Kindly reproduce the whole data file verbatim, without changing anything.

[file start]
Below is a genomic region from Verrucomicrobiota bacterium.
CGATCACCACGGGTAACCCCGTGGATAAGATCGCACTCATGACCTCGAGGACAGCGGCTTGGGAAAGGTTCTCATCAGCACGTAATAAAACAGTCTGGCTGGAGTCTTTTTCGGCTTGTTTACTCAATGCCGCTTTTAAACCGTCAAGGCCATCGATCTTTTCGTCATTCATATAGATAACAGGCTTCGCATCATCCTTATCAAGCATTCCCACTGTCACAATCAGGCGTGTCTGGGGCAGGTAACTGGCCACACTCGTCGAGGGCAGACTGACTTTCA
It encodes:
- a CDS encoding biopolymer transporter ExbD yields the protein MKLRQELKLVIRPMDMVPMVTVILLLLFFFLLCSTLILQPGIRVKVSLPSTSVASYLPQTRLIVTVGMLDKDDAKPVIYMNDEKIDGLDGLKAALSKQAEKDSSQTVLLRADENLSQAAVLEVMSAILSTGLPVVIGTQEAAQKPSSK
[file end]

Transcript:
Below is a genomic region from Verrucomicrobiota bacterium.
CGATCACCACGGGTAACCCCGTGGATAAGATCGCACTCATGACCTCGAGGACAGCGGCTTGGGAAAGGTTCTCATCAGCACGTAATAAAACAGTCTGGCTGGAGTCTTTTTCGGCTTGTTTACTCAATGCCGCTTTTAAACCGTCAAGGCCATCGATCTTTTCGTCATTCATATAGATAACAGGCTTCGCATCATCCTTATCAAGCATTCCCACTGTCACAATCAGGCGTGTCTGGGGCAGGTAACTGGCCACACTCGTCGAGGGCAGACTGACTTTCA
It encodes:
- a CDS encoding biopolymer transporter ExbD yields the protein MKLRQELKLVIRPMDMVPMVTVILLLLFFFLLCSTLILQPGIRVKVSLPSTSVASYLPQTRLIVTVGMLDKDDAKPVIYMNDEKIDGLDGLKAALSKQAEKDSSQTVLLRADENLSQAAVLEVMSAILSTGLPVVIGTQEAAQKPSSK